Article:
Nat [00:02:46]: Yeah, especially if you're starting out or you're bootstrapped as an entrepreneur, which a lot of the times we are, you don't have a lot of resources to play around with. So using AI and automation, I totally wish I had this a couple of years ago because that would have really helped. But even without AI back then I was using tools like Zapier, other automation tools, to help because cut costs and you don't need to hire another person. You could potentially run it yourself and have all these other tools working for you 24/7 but obviously once you grow, you do need people. But once you're starting out, this is a really great way to boost your productivity, get more done on a low budget.
Akta [00:03:41]: Yeah, definitely. And you're currently on TikTok and you also have your newsletter. So how has AI and different tools helped you with your own process for those platforms?
Nat [00:03:54]: Yeah, so AI. I mainly use AI for content creation. So one of the tools I really love right now is Claude for generating a lot of TikTok hooks and generating video scripts. Previously I was using ChatGPT, but I felt like it was quite robotic. But Claude, I guess, has a really good grasp on context and making it sound a bit more natural. So I'm using that a lot to sort of come up with like ten to 50 different hooks that I could possibly use. And so that's really helped with productivity and getting more done, essentially. But yeah, I mean, the other tools that I like to use, perplexity AI to help with in depth research and for the news articles and all that, and Zapier and OpenAI together to summarize a lot of the news articles that I'm looking at to condense it down so that I can take over in the last section.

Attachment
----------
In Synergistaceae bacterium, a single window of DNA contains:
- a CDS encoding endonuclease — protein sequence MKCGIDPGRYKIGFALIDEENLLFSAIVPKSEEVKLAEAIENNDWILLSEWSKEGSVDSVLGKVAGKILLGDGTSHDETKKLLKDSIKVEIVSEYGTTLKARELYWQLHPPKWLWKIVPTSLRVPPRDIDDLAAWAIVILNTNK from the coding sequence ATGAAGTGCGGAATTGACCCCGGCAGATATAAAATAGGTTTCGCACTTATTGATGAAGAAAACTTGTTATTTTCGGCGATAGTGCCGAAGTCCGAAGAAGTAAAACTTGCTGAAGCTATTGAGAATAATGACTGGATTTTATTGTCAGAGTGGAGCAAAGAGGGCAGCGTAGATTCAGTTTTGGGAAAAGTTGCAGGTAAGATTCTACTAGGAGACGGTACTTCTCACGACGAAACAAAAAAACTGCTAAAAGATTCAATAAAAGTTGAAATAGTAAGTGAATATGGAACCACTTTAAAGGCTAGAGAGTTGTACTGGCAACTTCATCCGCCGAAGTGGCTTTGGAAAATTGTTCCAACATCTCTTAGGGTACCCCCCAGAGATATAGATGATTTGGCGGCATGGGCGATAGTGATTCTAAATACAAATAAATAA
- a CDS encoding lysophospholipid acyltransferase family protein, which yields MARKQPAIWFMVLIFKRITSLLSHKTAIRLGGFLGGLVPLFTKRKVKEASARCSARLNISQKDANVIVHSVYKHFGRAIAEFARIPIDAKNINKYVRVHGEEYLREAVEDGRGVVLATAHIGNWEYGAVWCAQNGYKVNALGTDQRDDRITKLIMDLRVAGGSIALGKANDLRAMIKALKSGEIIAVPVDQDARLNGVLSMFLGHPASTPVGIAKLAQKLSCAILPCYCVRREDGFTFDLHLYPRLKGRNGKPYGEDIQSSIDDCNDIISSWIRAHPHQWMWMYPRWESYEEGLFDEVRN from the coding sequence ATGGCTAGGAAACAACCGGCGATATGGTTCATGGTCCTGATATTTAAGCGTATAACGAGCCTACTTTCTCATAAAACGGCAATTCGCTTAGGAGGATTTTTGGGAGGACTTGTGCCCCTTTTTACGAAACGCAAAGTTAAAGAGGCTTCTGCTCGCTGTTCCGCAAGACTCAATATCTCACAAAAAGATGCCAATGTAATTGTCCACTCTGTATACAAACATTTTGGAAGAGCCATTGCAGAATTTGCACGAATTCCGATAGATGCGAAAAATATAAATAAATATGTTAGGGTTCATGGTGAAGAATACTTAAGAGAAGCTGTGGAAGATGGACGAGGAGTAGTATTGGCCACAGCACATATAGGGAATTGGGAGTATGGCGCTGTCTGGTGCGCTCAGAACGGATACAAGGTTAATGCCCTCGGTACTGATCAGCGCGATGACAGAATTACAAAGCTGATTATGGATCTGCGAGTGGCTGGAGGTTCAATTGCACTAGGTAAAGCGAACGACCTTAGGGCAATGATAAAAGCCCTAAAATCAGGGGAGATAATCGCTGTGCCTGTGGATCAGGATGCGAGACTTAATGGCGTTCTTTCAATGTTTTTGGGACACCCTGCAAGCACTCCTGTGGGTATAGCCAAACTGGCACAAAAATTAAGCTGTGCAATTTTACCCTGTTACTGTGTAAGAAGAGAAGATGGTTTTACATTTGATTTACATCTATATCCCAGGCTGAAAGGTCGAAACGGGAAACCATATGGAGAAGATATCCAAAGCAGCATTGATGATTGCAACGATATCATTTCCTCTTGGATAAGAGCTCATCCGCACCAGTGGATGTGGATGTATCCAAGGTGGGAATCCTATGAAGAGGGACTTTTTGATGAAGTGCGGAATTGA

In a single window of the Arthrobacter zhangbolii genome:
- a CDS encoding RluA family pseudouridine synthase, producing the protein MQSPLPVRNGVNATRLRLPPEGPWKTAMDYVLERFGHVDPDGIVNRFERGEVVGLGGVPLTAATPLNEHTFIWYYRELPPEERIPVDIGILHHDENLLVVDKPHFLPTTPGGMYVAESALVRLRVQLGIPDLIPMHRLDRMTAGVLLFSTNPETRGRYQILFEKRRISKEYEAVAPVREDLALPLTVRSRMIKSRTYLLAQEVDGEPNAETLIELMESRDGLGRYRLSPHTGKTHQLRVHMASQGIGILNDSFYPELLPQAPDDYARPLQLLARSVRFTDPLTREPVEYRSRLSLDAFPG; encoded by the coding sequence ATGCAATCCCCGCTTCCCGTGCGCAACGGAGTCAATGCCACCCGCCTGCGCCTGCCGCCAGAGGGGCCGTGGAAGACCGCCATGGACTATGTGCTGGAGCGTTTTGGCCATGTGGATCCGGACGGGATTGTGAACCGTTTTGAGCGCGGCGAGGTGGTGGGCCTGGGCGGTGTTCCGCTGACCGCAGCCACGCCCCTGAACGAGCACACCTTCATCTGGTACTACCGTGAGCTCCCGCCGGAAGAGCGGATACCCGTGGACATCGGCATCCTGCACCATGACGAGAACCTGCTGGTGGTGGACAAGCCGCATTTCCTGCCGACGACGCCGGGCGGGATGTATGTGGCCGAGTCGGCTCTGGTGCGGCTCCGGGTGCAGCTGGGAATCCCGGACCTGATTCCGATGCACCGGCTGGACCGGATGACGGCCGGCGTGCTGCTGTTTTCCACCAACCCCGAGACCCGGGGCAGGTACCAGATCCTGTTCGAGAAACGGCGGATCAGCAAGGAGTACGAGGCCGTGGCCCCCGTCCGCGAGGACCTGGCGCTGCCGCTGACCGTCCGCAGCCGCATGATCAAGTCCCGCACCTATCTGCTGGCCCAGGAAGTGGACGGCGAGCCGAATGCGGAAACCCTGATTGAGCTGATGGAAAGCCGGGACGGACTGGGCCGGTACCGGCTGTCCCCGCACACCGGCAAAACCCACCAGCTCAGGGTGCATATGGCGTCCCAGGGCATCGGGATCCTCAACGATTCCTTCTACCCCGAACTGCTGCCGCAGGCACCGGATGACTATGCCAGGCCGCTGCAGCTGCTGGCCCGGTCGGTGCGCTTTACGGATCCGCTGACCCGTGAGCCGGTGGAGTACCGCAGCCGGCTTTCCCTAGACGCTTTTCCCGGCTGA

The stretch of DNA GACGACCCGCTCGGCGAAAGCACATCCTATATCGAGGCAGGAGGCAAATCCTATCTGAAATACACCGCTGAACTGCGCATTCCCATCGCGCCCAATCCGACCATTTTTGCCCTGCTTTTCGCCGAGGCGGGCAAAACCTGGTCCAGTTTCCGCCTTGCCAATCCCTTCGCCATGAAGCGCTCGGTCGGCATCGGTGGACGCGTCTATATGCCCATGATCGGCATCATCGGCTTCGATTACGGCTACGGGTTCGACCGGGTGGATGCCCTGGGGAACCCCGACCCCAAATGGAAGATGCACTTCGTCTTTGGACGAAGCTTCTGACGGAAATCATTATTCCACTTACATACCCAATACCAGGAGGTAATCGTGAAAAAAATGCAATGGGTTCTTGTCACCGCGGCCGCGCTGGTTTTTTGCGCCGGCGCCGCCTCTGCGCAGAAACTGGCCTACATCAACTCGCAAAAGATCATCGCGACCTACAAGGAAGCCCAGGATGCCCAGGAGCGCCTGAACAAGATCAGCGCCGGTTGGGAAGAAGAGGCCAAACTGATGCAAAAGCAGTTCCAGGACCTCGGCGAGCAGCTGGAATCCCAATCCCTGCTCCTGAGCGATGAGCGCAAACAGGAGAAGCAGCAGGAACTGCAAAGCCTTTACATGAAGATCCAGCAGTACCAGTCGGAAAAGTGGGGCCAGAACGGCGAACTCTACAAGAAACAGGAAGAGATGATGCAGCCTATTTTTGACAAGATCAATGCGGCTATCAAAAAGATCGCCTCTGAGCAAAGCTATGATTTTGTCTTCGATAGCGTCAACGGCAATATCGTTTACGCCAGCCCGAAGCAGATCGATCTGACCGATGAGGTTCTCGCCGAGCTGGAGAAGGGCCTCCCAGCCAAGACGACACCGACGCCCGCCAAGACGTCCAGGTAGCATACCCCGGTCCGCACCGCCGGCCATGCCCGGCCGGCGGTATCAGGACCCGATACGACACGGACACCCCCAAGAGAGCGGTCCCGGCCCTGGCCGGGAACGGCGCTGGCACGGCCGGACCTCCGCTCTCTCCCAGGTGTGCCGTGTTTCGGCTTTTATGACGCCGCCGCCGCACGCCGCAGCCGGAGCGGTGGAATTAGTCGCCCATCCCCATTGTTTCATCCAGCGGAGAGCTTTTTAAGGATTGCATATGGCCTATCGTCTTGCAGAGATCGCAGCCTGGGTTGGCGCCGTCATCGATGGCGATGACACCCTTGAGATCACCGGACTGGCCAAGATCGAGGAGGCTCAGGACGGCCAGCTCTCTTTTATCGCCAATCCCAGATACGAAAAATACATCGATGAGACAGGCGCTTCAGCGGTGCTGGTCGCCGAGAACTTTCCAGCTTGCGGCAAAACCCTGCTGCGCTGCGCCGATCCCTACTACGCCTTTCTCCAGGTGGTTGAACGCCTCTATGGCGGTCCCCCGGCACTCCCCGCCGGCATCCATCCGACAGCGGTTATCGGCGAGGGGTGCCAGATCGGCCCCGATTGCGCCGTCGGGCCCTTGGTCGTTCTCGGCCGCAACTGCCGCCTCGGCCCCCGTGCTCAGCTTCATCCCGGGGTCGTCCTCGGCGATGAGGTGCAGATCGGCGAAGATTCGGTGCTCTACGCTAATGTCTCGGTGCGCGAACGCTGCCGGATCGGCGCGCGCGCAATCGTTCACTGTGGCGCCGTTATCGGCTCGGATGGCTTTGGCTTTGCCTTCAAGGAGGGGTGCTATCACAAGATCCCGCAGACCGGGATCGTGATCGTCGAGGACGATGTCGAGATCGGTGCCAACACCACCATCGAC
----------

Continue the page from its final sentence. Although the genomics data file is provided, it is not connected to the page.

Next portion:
Akta [00:05:01]: Amazing. So I'm really intrigued by Zapier, especially to automate things. So what zaps do you actually use to do those summaries? What tools connect, if you know what I mean?
Nat [00:05:14]: Yeah, so there's this chrome extension from Zapier where say you're reading a news article that you really like or want to talk about in your newsletter. You can actually pull down the Zapier Chrome extension and hit like run this automation and it will automatically take that news article and then summarize it with chatGPT or OpenAI. And then that summary is put into my Trello board or a Trello card so that I have a list of different topics that I want to talk about in this week's newsletter. And it's all laid out, organized and summarized with the link to the actual article in case I want to read about it more in depth or remind myself. But it sort of takes that whole process for just clicking a button and it just automatically throws it in an organized space for me once I'm ready to write about it. I know there's a lot of other tools that you could literally copy the whole article, put it into Chat GPT to summarize, and then paste it into Trello, but that takes out that whole step completely with just one.